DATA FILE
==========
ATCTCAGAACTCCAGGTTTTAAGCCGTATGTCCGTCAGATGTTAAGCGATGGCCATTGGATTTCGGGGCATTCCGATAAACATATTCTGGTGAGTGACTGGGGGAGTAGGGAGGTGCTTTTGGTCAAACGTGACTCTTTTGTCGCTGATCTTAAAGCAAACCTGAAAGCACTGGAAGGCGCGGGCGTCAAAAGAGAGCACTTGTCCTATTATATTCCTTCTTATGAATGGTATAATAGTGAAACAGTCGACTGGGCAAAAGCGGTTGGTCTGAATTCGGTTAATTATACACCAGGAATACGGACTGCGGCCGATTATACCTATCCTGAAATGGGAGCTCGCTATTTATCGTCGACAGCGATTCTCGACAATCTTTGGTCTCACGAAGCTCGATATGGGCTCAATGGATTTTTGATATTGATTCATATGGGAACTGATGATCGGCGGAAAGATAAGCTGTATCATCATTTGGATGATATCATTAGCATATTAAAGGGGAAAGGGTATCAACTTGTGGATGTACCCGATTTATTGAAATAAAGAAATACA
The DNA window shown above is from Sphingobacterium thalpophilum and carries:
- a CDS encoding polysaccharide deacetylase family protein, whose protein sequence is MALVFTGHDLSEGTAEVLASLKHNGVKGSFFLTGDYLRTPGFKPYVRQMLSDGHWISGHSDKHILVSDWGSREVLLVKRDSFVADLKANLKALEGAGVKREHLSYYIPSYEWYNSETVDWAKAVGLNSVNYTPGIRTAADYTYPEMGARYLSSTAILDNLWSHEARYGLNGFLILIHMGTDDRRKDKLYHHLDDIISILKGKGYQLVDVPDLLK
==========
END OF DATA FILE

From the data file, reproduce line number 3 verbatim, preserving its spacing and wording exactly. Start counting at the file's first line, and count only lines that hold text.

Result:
- a CDS encoding polysaccharide deacetylase family protein, whose protein sequence is MALVFTGHDLSEGTAEVLASLKHNGVKGSFFLTGDYLRTPGFKPYVRQMLSDGHWISGHSDKHILVSDWGSREVLLVKRDSFVADLKANLKALEGAGVKREHLSYYIPSYEWYNSETVDWAKAVGLNSVNYTPGIRTAADYTYPEMGARYLSSTAILDNLWSHEARYGLNGFLILIHMGTDDRRKDKLYHHLDDIISILKGKGYQLVDVPDLLK